I have enlarged hundreds of negatives. My first step is to enlarge either the 35mm or the medium format onto a a 4x5 interpositive. To do this you need to make a very flat contrast negative. I use lith film in an old 4x5 film holder taped to the baseboard and do it right in the darkroom with safelights on. You should use red safelights, but I used with no problems yellow safelights. But just like paper you need to make a test strip of the interpositive to see what times give you the density you are looking for. I do not have a densitometer, so I go by look. I will post the pic of a contact 4x5 test strip in the non photo gallery. The development of the film is done in the regular chemistry I use for making prints. I also found that to get the flattest, nicest interpositives, nearly exhausted developer works best. I process for 1 minute. But this is not a hard and fast rule. Sometimes it takes a bit more time, sometimes a bit less. The nice thing with the safe ligths, is you can watch it develop. Once I have established the correct time for the interpositive, I then do the full sized interpositive. What is fun about that is you get to see the film look like it would if it were a picture. It shows you all the flaws and such. From there I make an 8x10 negative using the lith film processed the same way. But instead of a full sized test strip, I cut the film down into three pieces to make the test strip. The 8x10 negative needs to be of a high contrast. The exact opposite of the interpositive. I can also at this stage if I stop the lens down, I can add time to the exposure and if need be do a bit of minor burning or dodging. I will also post a interpositive in the non picture gallery.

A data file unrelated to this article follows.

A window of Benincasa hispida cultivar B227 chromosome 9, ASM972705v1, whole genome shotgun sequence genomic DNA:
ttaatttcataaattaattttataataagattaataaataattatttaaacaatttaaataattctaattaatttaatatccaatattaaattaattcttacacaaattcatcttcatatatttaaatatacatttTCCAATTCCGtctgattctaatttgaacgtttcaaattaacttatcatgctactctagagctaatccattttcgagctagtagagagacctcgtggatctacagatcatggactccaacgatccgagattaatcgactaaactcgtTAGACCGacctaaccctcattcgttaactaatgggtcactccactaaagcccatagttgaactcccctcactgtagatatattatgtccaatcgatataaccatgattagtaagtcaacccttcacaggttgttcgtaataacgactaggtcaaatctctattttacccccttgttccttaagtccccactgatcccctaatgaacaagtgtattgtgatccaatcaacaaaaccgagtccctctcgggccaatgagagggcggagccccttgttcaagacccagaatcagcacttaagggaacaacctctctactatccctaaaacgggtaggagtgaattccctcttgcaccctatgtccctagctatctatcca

This is just my steps in making an enlarged negative. I didn't put in any of the things I do to make the image flat or such.